How Long Does It Take To Charge a Chevrolet Bolt EV?
The Chevrolet Bolt EV has a lot of great features, the best of which may be its relatively low purchase price. However, one of its biggest shortcomings is its DC fast charging capabilities.
The vehicle has a maximum DC fast charge rate of only 55 kW, which is lower than every other EV sold in North America today except for the MINI Cooper SE and Mazda MX-30. However, those EVs have much smaller battery packs (32.6 kWh and 35.5 kWh respectively), than the Bolt EV’s 66 kWh pack, so the lower charging rate doesn’t affect them as much.
We got hold of a 2017 Bolt EV that recently had its battery replaced due to the recall, so we had a fresh pack to record a full 0% to 100% charging session on an Electrify America 150 kW DC fast charge station.
As always, we recorded the entire charging session in time-lapse, and then plotted out the entire charging curve as well as the time to charge chart where we explain how long it takes to add back miles based on our own Bolt EV 70 mph range test, as well as the EPA range rating.
It took us 19 minutes to get to 25% state of charge; 39 minutes to get to 50% state of charge; 73 minutes to get to 75% state of charge and after 2 hours and 26 minutes the charging station shut off with the vehicle still displaying 99% SOC.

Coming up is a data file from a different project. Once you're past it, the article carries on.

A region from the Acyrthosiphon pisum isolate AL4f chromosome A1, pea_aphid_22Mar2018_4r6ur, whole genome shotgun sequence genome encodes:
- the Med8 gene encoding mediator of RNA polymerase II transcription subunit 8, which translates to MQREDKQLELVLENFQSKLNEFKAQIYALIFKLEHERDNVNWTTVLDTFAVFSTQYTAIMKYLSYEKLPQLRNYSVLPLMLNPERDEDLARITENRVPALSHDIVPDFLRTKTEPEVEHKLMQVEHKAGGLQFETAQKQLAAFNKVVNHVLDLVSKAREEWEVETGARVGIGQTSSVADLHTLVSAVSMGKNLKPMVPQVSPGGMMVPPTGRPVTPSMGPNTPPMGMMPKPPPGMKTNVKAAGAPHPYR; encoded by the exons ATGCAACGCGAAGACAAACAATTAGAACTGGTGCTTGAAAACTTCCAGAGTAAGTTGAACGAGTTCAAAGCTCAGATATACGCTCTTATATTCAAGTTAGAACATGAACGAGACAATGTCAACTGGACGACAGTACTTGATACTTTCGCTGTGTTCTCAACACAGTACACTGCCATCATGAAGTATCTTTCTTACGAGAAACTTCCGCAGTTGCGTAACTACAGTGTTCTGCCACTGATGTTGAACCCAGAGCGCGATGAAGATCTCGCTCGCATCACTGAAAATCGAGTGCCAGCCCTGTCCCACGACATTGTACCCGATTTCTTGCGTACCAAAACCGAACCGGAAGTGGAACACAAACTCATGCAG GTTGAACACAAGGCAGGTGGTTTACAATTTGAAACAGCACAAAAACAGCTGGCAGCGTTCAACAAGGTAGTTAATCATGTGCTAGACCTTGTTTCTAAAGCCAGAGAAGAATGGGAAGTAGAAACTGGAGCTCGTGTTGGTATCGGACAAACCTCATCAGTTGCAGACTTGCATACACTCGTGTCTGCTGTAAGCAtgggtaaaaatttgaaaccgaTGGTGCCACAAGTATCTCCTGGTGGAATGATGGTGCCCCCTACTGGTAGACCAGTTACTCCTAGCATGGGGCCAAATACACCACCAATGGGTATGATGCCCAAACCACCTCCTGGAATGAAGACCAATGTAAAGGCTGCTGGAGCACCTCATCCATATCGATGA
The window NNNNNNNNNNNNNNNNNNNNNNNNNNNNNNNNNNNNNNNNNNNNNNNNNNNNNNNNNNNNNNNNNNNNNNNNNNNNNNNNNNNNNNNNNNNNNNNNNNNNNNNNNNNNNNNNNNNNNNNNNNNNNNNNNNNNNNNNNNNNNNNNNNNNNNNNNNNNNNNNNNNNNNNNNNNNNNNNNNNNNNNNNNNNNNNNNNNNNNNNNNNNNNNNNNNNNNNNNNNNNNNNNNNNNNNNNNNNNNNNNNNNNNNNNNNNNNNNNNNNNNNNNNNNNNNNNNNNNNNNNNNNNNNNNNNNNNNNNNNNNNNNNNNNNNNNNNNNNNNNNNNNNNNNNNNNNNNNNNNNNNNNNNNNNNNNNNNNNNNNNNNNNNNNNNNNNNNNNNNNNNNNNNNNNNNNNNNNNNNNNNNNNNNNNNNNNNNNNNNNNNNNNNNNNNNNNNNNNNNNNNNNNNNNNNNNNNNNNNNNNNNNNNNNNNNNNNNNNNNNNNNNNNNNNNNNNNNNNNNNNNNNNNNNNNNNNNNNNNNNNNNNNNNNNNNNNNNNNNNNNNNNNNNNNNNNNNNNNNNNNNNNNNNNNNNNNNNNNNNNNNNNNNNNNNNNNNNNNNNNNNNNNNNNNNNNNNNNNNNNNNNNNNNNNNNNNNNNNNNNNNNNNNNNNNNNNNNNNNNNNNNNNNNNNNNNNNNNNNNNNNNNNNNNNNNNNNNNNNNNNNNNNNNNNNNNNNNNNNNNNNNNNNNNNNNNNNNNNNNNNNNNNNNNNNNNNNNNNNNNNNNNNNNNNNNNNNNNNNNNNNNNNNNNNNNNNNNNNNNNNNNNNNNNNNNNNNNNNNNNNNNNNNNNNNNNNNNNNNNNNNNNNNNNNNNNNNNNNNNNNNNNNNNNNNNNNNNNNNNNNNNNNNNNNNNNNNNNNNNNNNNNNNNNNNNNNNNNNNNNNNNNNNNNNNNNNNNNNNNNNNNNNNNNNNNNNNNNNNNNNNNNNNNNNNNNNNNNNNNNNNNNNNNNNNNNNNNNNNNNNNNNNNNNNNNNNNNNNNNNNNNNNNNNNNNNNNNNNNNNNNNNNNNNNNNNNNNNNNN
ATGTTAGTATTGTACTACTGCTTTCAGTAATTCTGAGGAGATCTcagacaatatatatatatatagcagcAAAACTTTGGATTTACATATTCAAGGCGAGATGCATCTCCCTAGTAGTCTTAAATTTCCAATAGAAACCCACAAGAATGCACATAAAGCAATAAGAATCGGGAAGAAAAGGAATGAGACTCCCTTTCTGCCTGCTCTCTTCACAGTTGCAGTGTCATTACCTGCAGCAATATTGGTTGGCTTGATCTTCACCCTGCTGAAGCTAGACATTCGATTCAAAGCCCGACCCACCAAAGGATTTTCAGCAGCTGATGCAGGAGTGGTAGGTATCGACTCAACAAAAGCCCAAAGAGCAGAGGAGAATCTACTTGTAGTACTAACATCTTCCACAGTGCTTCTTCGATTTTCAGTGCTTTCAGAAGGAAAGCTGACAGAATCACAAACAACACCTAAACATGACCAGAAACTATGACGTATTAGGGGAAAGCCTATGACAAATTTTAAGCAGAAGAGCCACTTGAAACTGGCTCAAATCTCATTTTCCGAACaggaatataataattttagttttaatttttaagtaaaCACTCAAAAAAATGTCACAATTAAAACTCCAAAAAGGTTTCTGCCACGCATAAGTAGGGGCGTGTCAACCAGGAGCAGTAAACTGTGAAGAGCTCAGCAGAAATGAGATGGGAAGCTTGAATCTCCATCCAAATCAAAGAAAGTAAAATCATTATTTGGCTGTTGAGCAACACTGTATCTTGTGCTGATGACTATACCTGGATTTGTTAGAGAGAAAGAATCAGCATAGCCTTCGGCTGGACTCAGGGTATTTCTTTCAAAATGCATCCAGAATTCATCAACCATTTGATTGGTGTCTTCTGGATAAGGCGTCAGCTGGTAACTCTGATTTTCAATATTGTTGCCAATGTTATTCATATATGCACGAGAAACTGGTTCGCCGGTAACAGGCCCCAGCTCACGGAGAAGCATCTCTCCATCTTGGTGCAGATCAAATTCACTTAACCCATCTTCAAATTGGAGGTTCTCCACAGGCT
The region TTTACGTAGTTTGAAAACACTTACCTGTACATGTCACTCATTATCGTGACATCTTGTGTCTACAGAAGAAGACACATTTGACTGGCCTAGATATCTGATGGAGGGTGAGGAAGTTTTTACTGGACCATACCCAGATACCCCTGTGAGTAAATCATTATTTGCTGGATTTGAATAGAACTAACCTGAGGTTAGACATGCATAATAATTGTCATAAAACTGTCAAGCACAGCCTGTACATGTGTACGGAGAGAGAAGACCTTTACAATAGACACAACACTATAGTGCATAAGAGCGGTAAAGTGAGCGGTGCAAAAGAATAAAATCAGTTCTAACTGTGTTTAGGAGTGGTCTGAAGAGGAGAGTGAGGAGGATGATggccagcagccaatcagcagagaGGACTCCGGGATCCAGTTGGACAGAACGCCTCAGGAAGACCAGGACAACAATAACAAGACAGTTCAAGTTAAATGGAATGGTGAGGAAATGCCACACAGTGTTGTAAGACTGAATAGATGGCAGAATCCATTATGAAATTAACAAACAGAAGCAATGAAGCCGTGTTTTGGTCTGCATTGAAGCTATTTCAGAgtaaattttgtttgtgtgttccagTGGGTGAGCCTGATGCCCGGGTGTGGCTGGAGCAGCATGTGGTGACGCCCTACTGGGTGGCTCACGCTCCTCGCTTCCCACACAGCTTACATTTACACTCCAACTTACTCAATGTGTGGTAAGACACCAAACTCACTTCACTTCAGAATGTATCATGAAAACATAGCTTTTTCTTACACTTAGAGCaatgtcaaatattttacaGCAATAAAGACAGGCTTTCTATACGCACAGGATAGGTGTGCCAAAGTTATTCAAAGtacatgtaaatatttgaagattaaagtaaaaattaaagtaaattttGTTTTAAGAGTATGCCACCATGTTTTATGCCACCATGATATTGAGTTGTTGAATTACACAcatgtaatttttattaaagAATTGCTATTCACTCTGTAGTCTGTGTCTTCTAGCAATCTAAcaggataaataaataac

The charging time was slightly slower than what we’ve witnessed in the past, before the Bolt EV battery problems, prompting us to consider that Chevrolet may have adjusted the DC fast charge rate down a bit on vehicles that have the battery replacement, out of an abundance of caution.
We will be getting a new 2022 Bolt EUV soon for testing, and we’ll repeat the full DC fast charge recording on the vehicle to see if the charging characteristics are the same.
During the recording, it took 73 minutes to charge from 10% to 80%, which is very poor when compared to many other EVs available today. However, the Bolt’s attractive price point make it a good value for those that don’t need to frequently use public DC fast chargers.
Most EV owners charge daily at home or at work, and rarely need to use public DC fast charging infrastructure, outside of an occasional long trip. For those owners, the slow DC fast charging rate isn’t really a major concern. But for those that do need to take frequent long trips covering many hundreds of miles at a time, the Bolt EV may not be the best consideration.
Check out the video and let us know your thoughts in the comment section below.
Source: State Of Charge
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